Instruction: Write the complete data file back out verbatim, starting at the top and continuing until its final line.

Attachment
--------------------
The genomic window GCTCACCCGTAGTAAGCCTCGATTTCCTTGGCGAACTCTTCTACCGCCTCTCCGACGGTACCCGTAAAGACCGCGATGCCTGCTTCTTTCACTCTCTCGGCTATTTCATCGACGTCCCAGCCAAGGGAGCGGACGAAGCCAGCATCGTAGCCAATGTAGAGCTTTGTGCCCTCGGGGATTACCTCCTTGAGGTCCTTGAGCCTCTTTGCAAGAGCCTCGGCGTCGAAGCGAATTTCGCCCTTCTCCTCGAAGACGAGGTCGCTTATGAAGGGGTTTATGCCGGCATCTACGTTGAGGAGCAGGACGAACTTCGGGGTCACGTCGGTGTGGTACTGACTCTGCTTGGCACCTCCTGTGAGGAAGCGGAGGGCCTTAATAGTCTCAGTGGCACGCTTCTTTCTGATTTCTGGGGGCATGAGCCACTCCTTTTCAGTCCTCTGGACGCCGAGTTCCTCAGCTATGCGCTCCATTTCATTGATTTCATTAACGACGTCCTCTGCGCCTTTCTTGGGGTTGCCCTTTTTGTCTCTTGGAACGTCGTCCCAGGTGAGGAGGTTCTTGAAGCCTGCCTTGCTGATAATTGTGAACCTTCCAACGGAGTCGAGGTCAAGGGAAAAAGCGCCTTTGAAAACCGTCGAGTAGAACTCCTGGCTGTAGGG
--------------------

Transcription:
The genomic window GCTCACCCGTAGTAAGCCTCGATTTCCTTGGCGAACTCTTCTACCGCCTCTCCGACGGTACCCGTAAAGACCGCGATGCCTGCTTCTTTCACTCTCTCGGCTATTTCATCGACGTCCCAGCCAAGGGAGCGGACGAAGCCAGCATCGTAGCCAATGTAGAGCTTTGTGCCCTCGGGGATTACCTCCTTGAGGTCCTTGAGCCTCTTTGCAAGAGCCTCGGCGTCGAAGCGAATTTCGCCCTTCTCCTCGAAGACGAGGTCGCTTATGAAGGGGTTTATGCCGGCATCTACGTTGAGGAGCAGGACGAACTTCGGGGTCACGTCGGTGTGGTACTGACTCTGCTTGGCACCTCCTGTGAGGAAGCGGAGGGCCTTAATAGTCTCAGTGGCACGCTTCTTTCTGATTTCTGGGGGCATGAGCCACTCCTTTTCAGTCCTCTGGACGCCGAGTTCCTCAGCTATGCGCTCCATTTCATTGATTTCATTAACGACGTCCTCTGCGCCTTTCTTGGGGTTGCCCTTTTTGTCTCTTGGAACGTCGTCCCAGGTGAGGAGGTTCTTGAAGCCTGCCTTGCTGATAATTGTGAACCTTCCAACGGAGTCGAGGTCAAGGGAAAAAGCGCCTTTGAAAACCGTCGAGTAGAACTCCTGGCTGTAGGG